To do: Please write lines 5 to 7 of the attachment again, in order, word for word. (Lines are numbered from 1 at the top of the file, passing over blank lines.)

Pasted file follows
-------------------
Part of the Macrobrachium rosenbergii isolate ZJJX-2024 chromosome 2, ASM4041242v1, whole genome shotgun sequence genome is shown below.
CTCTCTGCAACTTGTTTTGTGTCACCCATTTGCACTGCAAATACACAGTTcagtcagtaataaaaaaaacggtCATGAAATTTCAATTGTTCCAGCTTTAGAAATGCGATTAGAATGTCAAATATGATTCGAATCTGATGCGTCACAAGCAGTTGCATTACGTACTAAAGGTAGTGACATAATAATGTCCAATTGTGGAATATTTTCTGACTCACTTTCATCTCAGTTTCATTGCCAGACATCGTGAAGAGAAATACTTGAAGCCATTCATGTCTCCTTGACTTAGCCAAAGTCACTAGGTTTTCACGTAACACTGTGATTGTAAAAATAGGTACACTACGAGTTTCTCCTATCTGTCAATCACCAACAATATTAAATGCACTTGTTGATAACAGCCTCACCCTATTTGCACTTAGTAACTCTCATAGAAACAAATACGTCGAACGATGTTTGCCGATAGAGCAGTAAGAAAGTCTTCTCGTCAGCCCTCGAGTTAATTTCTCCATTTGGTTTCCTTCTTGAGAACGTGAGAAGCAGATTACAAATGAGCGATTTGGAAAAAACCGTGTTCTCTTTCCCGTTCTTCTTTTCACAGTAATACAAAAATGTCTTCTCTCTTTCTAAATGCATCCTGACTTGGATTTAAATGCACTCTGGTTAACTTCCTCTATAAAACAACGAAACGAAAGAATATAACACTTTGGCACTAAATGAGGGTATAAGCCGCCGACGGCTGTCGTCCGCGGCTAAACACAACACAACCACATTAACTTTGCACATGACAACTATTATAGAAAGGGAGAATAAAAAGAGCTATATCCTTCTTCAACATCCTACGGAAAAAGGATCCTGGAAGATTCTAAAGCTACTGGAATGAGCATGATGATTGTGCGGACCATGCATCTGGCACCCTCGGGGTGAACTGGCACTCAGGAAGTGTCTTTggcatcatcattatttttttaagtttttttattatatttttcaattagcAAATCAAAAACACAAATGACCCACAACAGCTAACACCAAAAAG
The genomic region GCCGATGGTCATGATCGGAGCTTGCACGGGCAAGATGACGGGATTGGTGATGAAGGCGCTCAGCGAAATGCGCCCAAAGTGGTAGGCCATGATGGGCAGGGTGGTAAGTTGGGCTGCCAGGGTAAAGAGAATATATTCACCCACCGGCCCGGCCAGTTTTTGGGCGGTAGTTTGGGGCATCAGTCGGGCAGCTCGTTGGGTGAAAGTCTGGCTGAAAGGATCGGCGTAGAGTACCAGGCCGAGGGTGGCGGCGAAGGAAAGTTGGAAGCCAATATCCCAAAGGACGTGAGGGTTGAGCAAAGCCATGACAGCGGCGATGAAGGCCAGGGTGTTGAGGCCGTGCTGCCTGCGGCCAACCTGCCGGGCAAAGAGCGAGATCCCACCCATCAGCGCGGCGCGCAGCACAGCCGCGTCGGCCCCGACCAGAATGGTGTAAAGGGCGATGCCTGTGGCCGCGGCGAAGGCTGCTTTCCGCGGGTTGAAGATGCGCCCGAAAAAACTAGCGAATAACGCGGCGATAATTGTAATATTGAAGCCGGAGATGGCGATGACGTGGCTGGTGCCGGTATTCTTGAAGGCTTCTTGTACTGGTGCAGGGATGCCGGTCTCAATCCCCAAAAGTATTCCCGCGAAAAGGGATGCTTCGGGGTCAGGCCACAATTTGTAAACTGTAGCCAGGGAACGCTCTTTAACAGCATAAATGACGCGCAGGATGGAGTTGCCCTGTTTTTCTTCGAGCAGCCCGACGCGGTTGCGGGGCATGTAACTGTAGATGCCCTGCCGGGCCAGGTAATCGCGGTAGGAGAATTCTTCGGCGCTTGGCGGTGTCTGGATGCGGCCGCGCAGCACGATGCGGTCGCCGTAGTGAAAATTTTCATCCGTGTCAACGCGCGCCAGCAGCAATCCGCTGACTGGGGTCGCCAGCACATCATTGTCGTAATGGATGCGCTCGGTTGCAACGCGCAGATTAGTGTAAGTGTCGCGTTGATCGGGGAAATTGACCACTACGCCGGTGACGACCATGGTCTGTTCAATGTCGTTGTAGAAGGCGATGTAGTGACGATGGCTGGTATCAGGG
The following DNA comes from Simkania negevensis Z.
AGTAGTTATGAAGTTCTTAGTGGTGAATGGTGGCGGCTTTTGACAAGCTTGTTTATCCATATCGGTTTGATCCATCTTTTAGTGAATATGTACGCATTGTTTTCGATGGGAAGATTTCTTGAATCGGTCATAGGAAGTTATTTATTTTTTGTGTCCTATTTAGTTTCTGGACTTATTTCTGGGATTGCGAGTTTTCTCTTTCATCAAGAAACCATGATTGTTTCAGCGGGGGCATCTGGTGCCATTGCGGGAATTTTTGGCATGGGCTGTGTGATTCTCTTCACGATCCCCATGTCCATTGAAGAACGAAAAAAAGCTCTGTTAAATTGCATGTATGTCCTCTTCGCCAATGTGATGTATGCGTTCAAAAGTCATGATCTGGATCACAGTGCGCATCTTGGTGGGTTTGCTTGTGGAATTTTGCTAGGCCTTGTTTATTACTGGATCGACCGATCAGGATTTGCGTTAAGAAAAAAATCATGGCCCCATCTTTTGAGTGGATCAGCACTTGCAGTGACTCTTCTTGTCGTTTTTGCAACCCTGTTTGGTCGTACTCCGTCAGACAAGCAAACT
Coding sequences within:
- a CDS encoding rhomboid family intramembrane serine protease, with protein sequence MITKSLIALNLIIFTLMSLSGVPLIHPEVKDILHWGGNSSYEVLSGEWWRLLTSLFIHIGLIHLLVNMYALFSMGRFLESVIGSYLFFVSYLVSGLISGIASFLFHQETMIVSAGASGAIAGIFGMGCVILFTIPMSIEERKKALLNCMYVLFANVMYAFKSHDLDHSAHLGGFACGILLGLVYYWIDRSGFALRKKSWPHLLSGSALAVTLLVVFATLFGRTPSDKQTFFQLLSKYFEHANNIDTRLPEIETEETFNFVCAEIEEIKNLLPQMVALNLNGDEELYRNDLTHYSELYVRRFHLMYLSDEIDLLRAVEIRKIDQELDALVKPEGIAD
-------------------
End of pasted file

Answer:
AGTAGTTATGAAGTTCTTAGTGGTGAATGGTGGCGGCTTTTGACAAGCTTGTTTATCCATATCGGTTTGATCCATCTTTTAGTGAATATGTACGCATTGTTTTCGATGGGAAGATTTCTTGAATCGGTCATAGGAAGTTATTTATTTTTTGTGTCCTATTTAGTTTCTGGACTTATTTCTGGGATTGCGAGTTTTCTCTTTCATCAAGAAACCATGATTGTTTCAGCGGGGGCATCTGGTGCCATTGCGGGAATTTTTGGCATGGGCTGTGTGATTCTCTTCACGATCCCCATGTCCATTGAAGAACGAAAAAAAGCTCTGTTAAATTGCATGTATGTCCTCTTCGCCAATGTGATGTATGCGTTCAAAAGTCATGATCTGGATCACAGTGCGCATCTTGGTGGGTTTGCTTGTGGAATTTTGCTAGGCCTTGTTTATTACTGGATCGACCGATCAGGATTTGCGTTAAGAAAAAAATCATGGCCCCATCTTTTGAGTGGATCAGCACTTGCAGTGACTCTTCTTGTCGTTTTTGCAACCCTGTTTGGTCGTACTCCGTCAGACAAGCAAACT
Coding sequences within:
- a CDS encoding rhomboid family intramembrane serine protease, with protein sequence MITKSLIALNLIIFTLMSLSGVPLIHPEVKDILHWGGNSSYEVLSGEWWRLLTSLFIHIGLIHLLVNMYALFSMGRFLESVIGSYLFFVSYLVSGLISGIASFLFHQETMIVSAGASGAIAGIFGMGCVILFTIPMSIEERKKALLNCMYVLFANVMYAFKSHDLDHSAHLGGFACGILLGLVYYWIDRSGFALRKKSWPHLLSGSALAVTLLVVFATLFGRTPSDKQTFFQLLSKYFEHANNIDTRLPEIETEETFNFVCAEIEEIKNLLPQMVALNLNGDEELYRNDLTHYSELYVRRFHLMYLSDEIDLLRAVEIRKIDQELDALVKPEGIAD